Team comes first

By: Samuel Mills

When I started out in business it was just me and my business partner in a windowless office at the very top of Queen Street in Auckland. The only thing we had to focus on was keeping our customers happy – simpler times. Although I very much enjoyed those days the business soon outgrew us and we began hiring with little to no experience in motivating or incentivising the outcomes that we desired from our team.

Our focus remained our customers, with our staff coming in a (still important) second place – we soon recognised that we had it very much backwards. In the wise words of Richard Branson, founder of The Virgin Group, “Clients do not come first. If you take care of your employees, they will take care of the clients”. This may seem counterintuitive at first but bear with me.

For our particular business, this started with leadership reorganising financial incentives for employees to match with customer satisfaction and deliverable. Monetary compensation, however, is only one half of the equation.

The second half began with the morning meeting before we kicked off the business day, a meeting which is usually not particularly looked forward to by staff or management. Rather than management controlling the meeting however, we delegated responsibility to a different staff member each day which generally followed the same agenda with a touch of personality from each team member including dedicated time for praise and recognition for team members followed by project updates and action items. What we found from implementing this was team ownership over the goals of the company, which inevitably furthered the goals of our clients resulting in greater demands for our services and fatter profit margins. After months of these meetings we started to notice that our presence as the owners of the business at the morning meetings almost became superfluous as the team was now taking firm ownership over the demands of our clients. “At last!” we thought to ourselves as we took a step back from the business operationally and could focus on processes and procedures as opposed to delivering the service.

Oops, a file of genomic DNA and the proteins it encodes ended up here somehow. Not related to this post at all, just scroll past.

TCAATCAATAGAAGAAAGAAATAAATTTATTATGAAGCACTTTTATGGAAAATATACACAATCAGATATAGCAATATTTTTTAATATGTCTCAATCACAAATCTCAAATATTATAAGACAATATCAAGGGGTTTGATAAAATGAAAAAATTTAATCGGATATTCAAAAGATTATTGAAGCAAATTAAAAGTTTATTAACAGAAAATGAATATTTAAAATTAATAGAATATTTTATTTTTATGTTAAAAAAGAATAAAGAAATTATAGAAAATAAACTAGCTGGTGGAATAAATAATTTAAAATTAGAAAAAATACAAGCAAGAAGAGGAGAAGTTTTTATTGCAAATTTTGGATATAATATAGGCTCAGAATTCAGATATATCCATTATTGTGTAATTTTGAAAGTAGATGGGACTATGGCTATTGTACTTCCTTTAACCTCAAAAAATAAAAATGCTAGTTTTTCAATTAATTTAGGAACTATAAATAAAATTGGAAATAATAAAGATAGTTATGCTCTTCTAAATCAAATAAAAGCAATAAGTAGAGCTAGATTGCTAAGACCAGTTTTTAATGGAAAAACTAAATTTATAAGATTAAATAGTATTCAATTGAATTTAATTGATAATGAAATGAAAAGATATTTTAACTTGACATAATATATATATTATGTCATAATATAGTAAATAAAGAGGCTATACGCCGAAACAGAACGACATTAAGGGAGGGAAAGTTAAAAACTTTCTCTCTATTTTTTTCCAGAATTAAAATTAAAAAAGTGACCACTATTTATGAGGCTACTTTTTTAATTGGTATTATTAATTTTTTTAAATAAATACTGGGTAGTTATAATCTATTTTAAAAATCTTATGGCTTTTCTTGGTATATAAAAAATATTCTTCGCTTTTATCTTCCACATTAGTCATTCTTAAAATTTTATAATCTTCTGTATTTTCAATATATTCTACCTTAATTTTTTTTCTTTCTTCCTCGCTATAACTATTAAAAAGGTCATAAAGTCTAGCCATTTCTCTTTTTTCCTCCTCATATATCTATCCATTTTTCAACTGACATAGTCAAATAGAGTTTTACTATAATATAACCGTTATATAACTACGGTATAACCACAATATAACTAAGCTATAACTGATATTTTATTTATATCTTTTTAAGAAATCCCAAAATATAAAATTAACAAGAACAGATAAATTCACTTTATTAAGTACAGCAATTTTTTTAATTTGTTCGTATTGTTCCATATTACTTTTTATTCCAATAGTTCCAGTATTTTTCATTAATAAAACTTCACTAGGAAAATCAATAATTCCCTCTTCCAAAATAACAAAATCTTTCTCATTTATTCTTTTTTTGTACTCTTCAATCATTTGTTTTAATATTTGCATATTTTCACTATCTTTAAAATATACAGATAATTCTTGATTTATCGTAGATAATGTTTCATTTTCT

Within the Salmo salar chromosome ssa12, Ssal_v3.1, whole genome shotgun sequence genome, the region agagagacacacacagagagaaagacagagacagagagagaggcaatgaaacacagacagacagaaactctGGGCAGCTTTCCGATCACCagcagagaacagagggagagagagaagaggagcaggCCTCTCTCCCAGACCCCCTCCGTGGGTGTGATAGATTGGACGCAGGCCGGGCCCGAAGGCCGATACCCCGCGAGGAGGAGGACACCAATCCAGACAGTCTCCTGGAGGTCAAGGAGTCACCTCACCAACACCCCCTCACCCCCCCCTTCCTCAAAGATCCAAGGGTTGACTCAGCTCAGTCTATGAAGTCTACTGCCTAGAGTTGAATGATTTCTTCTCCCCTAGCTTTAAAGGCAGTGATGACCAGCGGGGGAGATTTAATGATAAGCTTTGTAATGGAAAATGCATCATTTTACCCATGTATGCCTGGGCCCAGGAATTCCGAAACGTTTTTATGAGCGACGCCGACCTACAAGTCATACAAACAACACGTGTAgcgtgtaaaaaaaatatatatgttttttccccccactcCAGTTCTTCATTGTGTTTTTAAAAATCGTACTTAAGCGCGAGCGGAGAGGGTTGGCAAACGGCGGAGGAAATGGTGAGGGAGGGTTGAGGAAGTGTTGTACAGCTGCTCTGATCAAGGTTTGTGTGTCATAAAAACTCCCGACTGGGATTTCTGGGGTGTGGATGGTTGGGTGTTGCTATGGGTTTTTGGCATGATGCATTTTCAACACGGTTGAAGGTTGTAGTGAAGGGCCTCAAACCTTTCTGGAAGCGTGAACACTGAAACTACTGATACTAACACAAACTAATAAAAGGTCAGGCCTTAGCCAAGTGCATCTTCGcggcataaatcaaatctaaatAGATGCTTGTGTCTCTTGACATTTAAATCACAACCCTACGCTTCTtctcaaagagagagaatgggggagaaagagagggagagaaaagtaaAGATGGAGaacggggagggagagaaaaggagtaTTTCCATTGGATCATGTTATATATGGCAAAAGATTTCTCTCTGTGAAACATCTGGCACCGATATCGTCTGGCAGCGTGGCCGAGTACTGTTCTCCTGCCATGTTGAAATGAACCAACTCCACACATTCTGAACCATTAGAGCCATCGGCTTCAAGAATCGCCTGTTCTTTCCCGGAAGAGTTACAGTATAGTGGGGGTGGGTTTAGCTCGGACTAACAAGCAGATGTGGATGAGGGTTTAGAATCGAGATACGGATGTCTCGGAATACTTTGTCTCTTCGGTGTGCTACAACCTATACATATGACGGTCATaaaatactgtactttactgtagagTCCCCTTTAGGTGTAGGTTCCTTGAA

Although these financial incentives and meeting times might seem to have been cutting into our profits, as noted above it was actually increasing them. As Harold Schultz, the founder of Starbucks, says, “Treating employees benevolently shouldn’t be viewed as an added cost that cuts into profits, but as a powerful energiser that can grow the enterprise into something far greater than one leader could envision”.

So I ask you small to medium business owners to reflect upon your own team as they are going to be the foundation that sustains your ability to compete at a high level amongst your peers in the market.

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